Dog Story 3: Lacey Eats by Ron Steinman

Dog Story 3: Lacey’s Eating Habits by Ron Steinman

(On my Notebooks blog, I posted “A Dog Story,” 8/11/16 and “Dog Story 2, Lacey’s Routine,” 9/19/16. These are part of a work in progress called, “The Zen According to Lacey,” with photos of Lacey. Part 4, “Lacey’s Last Years” is coming soon.)

When Lacey, my purebred Shih Tzu, was 11 she had a serious stomach problem that put her into an animal hospital for an overnight stay. The vet inserted an IV to feed her and hydrate her in his effort to keep her alive. She was in bad shape. I thought I might lose her but, stronger than I thought she was, she came through. Her vet recommended home cooked chicken and vegetables based on the simplest food that one could find on the healthy diet menu of, say, the steamed food column at some Chinese restaurants. Rather than ordering in every night, I started to cook for her and did so for most of the rest of her life.
Her menu included slow baked chicken breasts that I marinated for twenty minutes with a touch of sea salt. I placed the chicken in a tabletop oven, usually for twenty minutes until well cooked, but not dried out. Into the same oven, I put a sweet potato or yam and baked that for about forty-five minutes. Sometimes I baked an Idaho potato for one hour. I boiled broccoli stalks but never the florets. For some reason, she did not like eating florets. She never explained why. I boiled fresh carrots cut into small pieces. When everything was ready, I cut the meat, the sweet potato, and the Idaho potato. I served her both the Idaho spud and the sweet potato or yam without the skin, always in chunks but never mashed. She did not enjoy mashed food. After I cooked her food using no spice or condiments, I placed it on a large dinner plate, brought it to her spot in the living room where she attacked it with gusto. Friends of mine contended she ate better than I did. There was no argument from me. But she was Lacey and deserved every bit of warm attention I could give her.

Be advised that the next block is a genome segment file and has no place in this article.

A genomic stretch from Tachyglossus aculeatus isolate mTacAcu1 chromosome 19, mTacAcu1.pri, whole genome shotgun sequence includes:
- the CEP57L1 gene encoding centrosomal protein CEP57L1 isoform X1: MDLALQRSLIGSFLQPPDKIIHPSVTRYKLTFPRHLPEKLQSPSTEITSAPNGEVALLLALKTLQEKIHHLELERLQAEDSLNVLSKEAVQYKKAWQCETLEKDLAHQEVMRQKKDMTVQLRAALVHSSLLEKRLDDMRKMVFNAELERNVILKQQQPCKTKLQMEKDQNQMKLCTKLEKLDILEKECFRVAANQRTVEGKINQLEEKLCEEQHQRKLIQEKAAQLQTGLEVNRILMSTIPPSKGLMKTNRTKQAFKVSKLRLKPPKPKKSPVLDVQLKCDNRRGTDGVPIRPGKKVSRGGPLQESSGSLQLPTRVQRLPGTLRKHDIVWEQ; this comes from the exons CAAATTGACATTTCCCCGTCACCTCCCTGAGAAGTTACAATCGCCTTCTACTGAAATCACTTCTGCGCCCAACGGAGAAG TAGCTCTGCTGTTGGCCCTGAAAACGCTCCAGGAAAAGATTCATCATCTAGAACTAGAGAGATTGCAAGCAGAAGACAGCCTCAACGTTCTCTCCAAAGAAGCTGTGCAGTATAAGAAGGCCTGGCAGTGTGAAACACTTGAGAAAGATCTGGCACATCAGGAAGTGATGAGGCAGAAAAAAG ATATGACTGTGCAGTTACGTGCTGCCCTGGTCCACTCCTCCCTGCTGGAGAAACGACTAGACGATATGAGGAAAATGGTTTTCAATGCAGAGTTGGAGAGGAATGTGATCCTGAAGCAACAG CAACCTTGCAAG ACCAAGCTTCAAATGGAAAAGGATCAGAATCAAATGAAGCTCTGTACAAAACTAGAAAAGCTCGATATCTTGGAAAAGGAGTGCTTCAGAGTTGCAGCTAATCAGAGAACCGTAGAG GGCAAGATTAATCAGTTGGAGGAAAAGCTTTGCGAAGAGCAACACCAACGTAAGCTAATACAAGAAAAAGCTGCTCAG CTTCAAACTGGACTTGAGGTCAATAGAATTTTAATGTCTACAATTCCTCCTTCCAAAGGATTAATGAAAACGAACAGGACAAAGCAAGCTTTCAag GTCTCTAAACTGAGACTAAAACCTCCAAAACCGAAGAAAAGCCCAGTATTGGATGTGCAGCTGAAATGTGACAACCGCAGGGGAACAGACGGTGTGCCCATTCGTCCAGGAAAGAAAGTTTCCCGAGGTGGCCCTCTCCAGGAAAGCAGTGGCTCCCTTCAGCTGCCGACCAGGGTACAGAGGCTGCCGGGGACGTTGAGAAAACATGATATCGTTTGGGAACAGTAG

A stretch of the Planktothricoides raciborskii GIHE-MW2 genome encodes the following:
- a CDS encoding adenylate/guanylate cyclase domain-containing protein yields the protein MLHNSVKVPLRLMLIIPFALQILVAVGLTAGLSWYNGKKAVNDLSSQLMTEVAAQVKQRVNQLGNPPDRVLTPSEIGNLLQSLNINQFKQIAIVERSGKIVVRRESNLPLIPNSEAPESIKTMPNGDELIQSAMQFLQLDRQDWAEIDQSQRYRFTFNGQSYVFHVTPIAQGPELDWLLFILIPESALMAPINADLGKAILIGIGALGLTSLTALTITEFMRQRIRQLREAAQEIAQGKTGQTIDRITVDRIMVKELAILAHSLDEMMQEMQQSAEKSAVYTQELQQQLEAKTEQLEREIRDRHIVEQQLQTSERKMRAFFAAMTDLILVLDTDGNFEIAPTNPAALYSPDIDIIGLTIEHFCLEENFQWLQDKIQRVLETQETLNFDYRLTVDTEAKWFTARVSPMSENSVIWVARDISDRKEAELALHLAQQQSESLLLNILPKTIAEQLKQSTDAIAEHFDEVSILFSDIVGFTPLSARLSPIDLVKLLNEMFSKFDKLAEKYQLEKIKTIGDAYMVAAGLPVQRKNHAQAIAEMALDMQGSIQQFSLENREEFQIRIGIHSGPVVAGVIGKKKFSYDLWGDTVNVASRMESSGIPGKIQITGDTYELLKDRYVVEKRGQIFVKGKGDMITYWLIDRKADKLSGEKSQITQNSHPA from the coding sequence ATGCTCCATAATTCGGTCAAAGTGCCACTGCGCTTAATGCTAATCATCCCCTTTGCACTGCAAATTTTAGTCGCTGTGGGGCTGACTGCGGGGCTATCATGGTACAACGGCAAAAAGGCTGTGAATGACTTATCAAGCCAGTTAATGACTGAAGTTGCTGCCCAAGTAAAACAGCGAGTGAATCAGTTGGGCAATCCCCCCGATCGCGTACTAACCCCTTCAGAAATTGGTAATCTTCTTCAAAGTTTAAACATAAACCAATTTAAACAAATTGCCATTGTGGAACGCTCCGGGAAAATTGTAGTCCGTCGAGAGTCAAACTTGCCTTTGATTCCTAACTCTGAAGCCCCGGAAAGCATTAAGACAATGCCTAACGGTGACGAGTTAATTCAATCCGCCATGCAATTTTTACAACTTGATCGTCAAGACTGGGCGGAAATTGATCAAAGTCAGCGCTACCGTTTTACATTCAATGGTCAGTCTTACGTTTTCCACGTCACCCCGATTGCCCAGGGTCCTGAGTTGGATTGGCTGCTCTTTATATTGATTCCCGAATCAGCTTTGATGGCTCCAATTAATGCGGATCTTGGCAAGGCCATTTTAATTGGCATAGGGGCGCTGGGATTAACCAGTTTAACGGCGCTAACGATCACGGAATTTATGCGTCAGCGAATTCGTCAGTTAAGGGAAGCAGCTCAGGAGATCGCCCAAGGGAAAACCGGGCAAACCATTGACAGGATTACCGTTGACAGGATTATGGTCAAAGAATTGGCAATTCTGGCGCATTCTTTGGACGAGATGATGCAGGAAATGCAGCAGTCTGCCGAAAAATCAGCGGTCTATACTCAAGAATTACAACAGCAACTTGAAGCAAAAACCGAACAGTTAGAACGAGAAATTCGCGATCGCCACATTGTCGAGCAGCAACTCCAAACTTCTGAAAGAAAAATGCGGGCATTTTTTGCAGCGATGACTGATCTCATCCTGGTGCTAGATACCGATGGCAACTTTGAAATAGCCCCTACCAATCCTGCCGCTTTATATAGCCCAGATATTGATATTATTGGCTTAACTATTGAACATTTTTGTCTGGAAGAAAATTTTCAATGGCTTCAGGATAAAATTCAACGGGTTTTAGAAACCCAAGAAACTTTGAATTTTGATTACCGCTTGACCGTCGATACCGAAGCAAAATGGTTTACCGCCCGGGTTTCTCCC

In the morning after her walk, I gave her three noshes that I cut into small pieces. I put them on the floor. She enjoyed a snack called Snausages. She had a small mouth. I broke those in half. She usually ate those immediately. Then I took a handful of her dry health food that she sometimes ate, or whatever else she enjoyed, and put it in a small pile near her water. She usually went right to it and chomped away, slowly and deliberately. Sometimes she let me know she wanted more food by coming to me and staring. She did that as if she were sending me a signal by mental telepathy, something I believe all dogs do.
I admit I fed her table scraps. For some reason that got her taste buds going, making her want to eat her own food. I never gave her sweets, but if I had dry cereal, I gave her small desert plate and added a spoon of skim milk. The vet said that was good for her. She loved tomatoes, so when I ate one I gave her a few small pieces. She loved cheese. If I had a piece of Swiss cheese or American cheese — she not like cheddar because it was too crumbly– I gave her a few tastes of those as well. That always satisfied Lacey and she would then sleep through the night.

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